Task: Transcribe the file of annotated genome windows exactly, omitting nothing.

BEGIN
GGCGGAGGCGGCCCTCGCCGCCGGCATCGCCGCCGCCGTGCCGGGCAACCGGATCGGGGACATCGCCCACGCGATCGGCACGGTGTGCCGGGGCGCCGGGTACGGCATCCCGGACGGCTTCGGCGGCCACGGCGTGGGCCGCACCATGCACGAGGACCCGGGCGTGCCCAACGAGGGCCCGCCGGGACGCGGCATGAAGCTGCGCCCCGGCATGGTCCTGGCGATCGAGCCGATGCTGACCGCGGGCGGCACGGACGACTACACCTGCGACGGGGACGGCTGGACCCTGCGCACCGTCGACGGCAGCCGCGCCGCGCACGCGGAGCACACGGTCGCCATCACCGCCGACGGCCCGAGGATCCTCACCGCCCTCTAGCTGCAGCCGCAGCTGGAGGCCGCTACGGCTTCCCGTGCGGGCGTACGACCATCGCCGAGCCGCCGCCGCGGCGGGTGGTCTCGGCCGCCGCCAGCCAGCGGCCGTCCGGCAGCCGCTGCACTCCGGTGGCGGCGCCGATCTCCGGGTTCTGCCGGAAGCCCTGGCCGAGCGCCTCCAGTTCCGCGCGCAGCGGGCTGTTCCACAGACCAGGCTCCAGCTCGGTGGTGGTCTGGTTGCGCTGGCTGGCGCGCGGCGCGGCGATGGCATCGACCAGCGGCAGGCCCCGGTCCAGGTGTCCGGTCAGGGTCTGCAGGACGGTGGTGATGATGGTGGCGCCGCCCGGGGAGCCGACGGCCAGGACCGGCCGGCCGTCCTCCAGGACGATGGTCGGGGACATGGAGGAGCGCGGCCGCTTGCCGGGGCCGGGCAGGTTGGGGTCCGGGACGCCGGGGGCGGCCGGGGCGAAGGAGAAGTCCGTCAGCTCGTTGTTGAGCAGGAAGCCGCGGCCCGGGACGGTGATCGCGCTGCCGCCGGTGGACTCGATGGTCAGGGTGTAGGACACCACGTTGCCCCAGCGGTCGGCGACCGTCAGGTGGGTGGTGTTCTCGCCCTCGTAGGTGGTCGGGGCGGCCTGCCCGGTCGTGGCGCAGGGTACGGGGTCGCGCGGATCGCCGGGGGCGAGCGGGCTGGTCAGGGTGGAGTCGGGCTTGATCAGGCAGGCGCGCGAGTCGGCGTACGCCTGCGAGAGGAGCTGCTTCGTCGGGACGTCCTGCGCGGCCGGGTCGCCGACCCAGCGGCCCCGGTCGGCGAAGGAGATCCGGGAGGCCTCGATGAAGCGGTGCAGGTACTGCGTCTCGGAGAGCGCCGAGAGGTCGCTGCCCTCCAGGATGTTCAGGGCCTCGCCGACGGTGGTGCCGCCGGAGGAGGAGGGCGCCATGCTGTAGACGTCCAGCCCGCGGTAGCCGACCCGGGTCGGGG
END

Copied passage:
GGCGGAGGCGGCCCTCGCCGCCGGCATCGCCGCCGCCGTGCCGGGCAACCGGATCGGGGACATCGCCCACGCGATCGGCACGGTGTGCCGGGGCGCCGGGTACGGCATCCCGGACGGCTTCGGCGGCCACGGCGTGGGCCGCACCATGCACGAGGACCCGGGCGTGCCCAACGAGGGCCCGCCGGGACGCGGCATGAAGCTGCGCCCCGGCATGGTCCTGGCGATCGAGCCGATGCTGACCGCGGGCGGCACGGACGACTACACCTGCGACGGGGACGGCTGGACCCTGCGCACCGTCGACGGCAGCCGCGCCGCGCACGCGGAGCACACGGTCGCCATCACCGCCGACGGCCCGAGGATCCTCACCGCCCTCTAGCTGCAGCCGCAGCTGGAGGCCGCTACGGCTTCCCGTGCGGGCGTACGACCATCGCCGAGCCGCCGCCGCGGCGGGTGGTCTCGGCCGCCGCCAGCCAGCGGCCGTCCGGCAGCCGCTGCACTCCGGTGGCGGCGCCGATCTCCGGGTTCTGCCGGAAGCCCTGGCCGAGCGCCTCCAGTTCCGCGCGCAGCGGGCTGTTCCACAGACCAGGCTCCAGCTCGGTGGTGGTCTGGTTGCGCTGGCTGGCGCGCGGCGCGGCGATGGCATCGACCAGCGGCAGGCCCCGGTCCAGGTGTCCGGTCAGGGTCTGCAGGACGGTGGTGATGATGGTGGCGCCGCCCGGGGAGCCGACGGCCAGGACCGGCCGGCCGTCCTCCAGGACGATGGTCGGGGACATGGAGGAGCGCGGCCGCTTGCCGGGGCCGGGCAGGTTGGGGTCCGGGACGCCGGGGGCGGCCGGGGCGAAGGAGAAGTCCGTCAGCTCGTTGTTGAGCAGGAAGCCGCGGCCCGGGACGGTGATCGCGCTGCCGCCGGTGGACTCGATGGTCAGGGTGTAGGACACCACGTTGCCCCAGCGGTCGGCGACCGTCAGGTGGGTGGTGTTCTCGCCCTCGTAGGTGGTCGGGGCGGCCTGCCCGGTCGTGGCGCAGGGTACGGGGTCGCGCGGATCGCCGGGGGCGAGCGGGCTGGTCAGGGTGGAGTCGGGCTTGATCAGGCAGGCGCGCGAGTCGGCGTACGCCTGCGAGAGGAGCTGCTTCGTCGGGACGTCCTGCGCGGCCGGGTCGCCGACCCAGCGGCCCCGGTCGGCGAAGGAGATCCGGGAGGCCTCGATGAAGCGGTGCAGGTACTGCGTCTCGGAGAGCGCCGAGAGGTCGCTGCCCTCCAGGATGTTCAGGGCCTCGCCGACGGTGGTGCCGCCGGAGGAGGAGGGCGCCATGCTGTAGACGTCCAGCCCGCGGTAGCCGACCCGGGTCGGGG